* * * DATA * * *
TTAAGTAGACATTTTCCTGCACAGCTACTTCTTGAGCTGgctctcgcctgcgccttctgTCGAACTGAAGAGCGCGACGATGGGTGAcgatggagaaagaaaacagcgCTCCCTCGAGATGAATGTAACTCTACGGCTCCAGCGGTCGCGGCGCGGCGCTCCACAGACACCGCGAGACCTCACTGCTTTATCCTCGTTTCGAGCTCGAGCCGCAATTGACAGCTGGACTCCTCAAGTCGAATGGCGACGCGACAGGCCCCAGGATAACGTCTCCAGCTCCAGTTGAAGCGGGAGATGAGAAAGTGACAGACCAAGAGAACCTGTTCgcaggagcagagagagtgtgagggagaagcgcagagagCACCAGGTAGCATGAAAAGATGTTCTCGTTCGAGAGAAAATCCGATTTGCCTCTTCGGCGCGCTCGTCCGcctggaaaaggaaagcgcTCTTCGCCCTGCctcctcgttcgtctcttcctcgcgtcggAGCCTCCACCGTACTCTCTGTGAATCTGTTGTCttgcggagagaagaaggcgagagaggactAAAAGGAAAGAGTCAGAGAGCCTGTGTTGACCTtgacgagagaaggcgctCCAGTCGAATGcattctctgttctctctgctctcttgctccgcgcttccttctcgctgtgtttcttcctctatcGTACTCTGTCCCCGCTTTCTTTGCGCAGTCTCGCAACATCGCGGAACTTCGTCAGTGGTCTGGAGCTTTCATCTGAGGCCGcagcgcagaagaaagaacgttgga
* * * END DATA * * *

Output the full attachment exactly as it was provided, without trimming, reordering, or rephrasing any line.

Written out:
TTAAGTAGACATTTTCCTGCACAGCTACTTCTTGAGCTGgctctcgcctgcgccttctgTCGAACTGAAGAGCGCGACGATGGGTGAcgatggagaaagaaaacagcgCTCCCTCGAGATGAATGTAACTCTACGGCTCCAGCGGTCGCGGCGCGGCGCTCCACAGACACCGCGAGACCTCACTGCTTTATCCTCGTTTCGAGCTCGAGCCGCAATTGACAGCTGGACTCCTCAAGTCGAATGGCGACGCGACAGGCCCCAGGATAACGTCTCCAGCTCCAGTTGAAGCGGGAGATGAGAAAGTGACAGACCAAGAGAACCTGTTCgcaggagcagagagagtgtgagggagaagcgcagagagCACCAGGTAGCATGAAAAGATGTTCTCGTTCGAGAGAAAATCCGATTTGCCTCTTCGGCGCGCTCGTCCGcctggaaaaggaaagcgcTCTTCGCCCTGCctcctcgttcgtctcttcctcgcgtcggAGCCTCCACCGTACTCTCTGTGAATCTGTTGTCttgcggagagaagaaggcgagagaggactAAAAGGAAAGAGTCAGAGAGCCTGTGTTGACCTtgacgagagaaggcgctCCAGTCGAATGcattctctgttctctctgctctcttgctccgcgcttccttctcgctgtgtttcttcctctatcGTACTCTGTCCCCGCTTTCTTTGCGCAGTCTCGCAACATCGCGGAACTTCGTCAGTGGTCTGGAGCTTTCATCTGAGGCCGcagcgcagaagaaagaacgttgga